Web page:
IX. (39) Those, then, who permit the flock committed to their charge to satiate themselves all at once with all the things that they desire, we must call keepers of sheep; but those, on the contrary, we should entitle shepherds, who supply their flocks with only so much as is necessary and proper for them; cutting off and utterly rejecting all superfluous and useless extravagance and abundance, which is not less injurious than want and deficiency, and who guard with great prudence against the possibility of the flock becoming diseased through their want of care and indolence, praying that those diseases, which at times are liable to attack flocks from external causes, may not visit theirs. (40) And they take equal care that it may not straggle about at random and get scattered, holding out to them as an object of fear one who will chastise those who never obey reason, and inflicting continual punishment, moderate when applied to those who err only in such a degree as admits of a remedy, but very severe when laid upon those whose wickedness is uncurable; for though in its essence it may appear an abominable thing, nevertheless punishment is the greatest good to foolish persons, great as the remedies of the physician are to those who are ill in the body.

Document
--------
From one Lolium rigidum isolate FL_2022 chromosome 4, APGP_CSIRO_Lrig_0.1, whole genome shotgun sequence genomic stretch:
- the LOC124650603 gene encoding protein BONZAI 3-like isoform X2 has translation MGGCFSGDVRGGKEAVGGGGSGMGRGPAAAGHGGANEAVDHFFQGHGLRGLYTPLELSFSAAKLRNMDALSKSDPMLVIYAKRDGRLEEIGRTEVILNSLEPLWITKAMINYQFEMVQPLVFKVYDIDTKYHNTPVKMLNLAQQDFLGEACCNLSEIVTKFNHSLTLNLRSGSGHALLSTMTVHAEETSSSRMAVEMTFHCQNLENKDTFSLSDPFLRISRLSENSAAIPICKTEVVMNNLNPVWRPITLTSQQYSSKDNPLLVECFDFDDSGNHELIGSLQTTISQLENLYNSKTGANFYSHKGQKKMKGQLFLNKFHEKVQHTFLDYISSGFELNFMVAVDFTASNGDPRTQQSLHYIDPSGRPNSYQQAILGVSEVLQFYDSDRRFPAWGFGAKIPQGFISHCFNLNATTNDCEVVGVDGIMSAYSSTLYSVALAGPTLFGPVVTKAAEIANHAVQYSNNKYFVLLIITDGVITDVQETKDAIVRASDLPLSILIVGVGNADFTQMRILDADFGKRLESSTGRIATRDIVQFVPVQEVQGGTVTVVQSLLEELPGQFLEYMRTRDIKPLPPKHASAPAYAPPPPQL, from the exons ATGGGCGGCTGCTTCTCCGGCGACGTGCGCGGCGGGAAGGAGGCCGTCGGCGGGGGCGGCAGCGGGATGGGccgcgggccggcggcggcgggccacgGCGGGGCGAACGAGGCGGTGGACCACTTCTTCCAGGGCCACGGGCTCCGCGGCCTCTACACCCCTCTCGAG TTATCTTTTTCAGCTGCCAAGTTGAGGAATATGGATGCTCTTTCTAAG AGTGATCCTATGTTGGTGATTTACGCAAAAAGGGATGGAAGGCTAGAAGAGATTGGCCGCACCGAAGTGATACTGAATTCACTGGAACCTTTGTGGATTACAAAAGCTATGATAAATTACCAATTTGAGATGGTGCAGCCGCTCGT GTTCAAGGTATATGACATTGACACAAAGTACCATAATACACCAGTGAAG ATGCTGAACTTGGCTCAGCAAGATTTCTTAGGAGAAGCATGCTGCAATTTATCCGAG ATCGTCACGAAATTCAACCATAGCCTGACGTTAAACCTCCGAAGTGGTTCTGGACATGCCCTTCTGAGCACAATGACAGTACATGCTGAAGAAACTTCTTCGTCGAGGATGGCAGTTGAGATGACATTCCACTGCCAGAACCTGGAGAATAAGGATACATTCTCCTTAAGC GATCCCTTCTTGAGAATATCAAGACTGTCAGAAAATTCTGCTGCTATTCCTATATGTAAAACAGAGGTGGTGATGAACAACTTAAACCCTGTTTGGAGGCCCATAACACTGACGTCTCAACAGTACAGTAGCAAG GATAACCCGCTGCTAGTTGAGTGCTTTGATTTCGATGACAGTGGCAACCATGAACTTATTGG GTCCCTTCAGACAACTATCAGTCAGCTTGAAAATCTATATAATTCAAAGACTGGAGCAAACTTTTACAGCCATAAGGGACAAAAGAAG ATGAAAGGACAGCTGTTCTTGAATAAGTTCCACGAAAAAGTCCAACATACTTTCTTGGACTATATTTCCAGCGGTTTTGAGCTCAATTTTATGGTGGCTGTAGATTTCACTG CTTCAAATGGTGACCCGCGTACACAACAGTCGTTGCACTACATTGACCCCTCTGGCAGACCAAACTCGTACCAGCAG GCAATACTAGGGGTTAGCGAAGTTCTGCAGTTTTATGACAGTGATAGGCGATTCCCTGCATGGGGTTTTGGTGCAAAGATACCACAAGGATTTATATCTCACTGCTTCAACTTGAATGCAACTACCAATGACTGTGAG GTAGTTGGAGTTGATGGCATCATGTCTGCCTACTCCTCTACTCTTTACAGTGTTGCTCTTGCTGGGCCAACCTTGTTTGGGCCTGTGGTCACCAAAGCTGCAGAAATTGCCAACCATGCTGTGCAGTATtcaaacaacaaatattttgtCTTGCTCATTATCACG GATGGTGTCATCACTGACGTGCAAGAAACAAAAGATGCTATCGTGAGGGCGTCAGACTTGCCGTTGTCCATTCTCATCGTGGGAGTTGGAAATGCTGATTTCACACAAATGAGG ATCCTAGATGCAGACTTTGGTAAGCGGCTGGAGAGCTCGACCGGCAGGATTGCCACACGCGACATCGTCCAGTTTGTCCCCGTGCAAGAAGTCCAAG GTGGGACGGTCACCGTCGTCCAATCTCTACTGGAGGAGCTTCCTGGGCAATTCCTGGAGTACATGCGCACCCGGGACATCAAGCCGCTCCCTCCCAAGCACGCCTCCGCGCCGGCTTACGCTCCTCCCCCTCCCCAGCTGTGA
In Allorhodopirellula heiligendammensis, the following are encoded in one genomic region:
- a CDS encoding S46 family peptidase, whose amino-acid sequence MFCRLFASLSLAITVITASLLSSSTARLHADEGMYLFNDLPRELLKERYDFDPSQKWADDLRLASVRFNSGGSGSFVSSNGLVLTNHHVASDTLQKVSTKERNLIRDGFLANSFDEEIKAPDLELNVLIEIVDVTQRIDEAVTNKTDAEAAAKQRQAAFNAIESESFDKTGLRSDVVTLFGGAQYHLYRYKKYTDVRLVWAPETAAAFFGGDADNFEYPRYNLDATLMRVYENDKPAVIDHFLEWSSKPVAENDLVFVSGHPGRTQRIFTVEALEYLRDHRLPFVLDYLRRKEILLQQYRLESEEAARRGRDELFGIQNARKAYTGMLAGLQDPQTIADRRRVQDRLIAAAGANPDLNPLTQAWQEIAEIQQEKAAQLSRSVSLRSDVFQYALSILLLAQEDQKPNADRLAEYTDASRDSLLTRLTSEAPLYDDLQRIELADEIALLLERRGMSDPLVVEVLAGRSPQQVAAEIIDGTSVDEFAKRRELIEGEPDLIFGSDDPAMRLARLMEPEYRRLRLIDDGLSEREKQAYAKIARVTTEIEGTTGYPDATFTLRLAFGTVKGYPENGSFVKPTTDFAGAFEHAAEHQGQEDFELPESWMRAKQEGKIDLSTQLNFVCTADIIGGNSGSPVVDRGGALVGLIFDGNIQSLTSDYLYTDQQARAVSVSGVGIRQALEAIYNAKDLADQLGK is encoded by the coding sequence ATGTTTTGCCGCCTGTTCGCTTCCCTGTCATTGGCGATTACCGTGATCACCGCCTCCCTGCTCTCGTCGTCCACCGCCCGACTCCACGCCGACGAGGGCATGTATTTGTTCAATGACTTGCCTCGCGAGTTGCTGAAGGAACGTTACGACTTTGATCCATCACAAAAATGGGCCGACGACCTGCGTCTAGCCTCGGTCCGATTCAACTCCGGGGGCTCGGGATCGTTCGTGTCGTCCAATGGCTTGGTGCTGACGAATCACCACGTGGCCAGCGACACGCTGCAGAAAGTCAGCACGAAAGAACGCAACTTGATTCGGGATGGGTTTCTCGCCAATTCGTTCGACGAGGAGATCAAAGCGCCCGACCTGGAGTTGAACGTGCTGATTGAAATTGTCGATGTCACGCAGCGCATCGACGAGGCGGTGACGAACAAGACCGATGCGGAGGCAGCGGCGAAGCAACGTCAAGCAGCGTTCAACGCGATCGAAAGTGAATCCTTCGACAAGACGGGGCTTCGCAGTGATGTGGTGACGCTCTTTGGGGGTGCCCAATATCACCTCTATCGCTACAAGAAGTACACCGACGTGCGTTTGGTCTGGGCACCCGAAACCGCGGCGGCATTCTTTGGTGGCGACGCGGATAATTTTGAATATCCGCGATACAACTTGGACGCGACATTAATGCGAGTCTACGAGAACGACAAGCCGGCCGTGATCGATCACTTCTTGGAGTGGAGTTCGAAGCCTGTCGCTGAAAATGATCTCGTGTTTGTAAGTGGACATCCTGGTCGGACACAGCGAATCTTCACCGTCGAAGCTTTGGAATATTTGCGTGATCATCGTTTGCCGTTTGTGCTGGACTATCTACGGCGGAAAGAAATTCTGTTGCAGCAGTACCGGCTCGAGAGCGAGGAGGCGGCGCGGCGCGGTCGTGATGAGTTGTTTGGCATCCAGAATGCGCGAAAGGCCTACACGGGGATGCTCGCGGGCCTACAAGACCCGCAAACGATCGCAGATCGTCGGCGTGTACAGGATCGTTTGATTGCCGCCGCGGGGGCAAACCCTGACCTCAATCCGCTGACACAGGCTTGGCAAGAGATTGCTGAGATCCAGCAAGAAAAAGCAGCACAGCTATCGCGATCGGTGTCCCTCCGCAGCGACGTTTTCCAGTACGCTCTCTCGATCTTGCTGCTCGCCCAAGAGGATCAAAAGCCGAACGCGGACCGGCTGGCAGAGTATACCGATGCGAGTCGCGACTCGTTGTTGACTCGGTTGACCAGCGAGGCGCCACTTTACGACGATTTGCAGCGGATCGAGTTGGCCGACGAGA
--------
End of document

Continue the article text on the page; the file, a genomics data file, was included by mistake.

X. (41) These, then, are the occupations of shepherds who prefer those things which are useful, though mixed with unpleasantness, to those which are pleasant but pernicious. Thus, at all events, the occupation of a shepherd has come to be considered a respectable and profitable employment, so that the race of poets has been accustomed to call kings the shepherds of the people; but the law giver gives this title to the wise, who are the only real kings, for he represents them as rulers of all men of irrational passions, as of a flock of sheep. (42) On this account he has attributed to Jacob, the man who was made perfect by practice, a skill in the science of a shepherd, saying: “For he is the shepherd of Laban’s Sheep.”{3}{#ge 30:36.} That is, of the sheep of the foolish soul, which thinks only those things good which are the objects of the outward senses and apparent to them, being deceived and enslaved by colours and shadows; for the name, Laban, being interpreted, means “whitening.” (43) He also attributes the same skill to the all-wise Moses, {4}{#ex 3:1.} for he also is represented as the shepherd of the mind which embraces pride in preference to truth, and which receives appearance rather than reality; for the interpretation of the name Jethro is “superfluous,” and superfluity is pride adopted for the purpose of introducing error into correct life; which is the cause why different things are looked upon as right in different cities, and not those principles which ought to be looked upon as just everywhere, inasmuch as it never sees, not even in a dream, the common and immovable principles of the justice of nature. For, it is said, that “Moses was the shepherd of the sheep of Jethro, the priest of Midian.” (44) And this man himself prays that the flock may not be left without a shepherd, meaning by the flock the whole multitude of the parts of the soul; but that they may meet with a good shepherd, who will lead them away from the nets of folly, and injustice, and all wickedness, and conduct them to the doctrines of learning and all other virtue; for, says Moses, “Let the Lord the God of spirits and of all flesh look down upon man and upon this Assembly.”{5}{#nu 27:16.} And then, a little further on, he adds, “And the assembly of the Lord shall not be like sheep who have no shepherd.”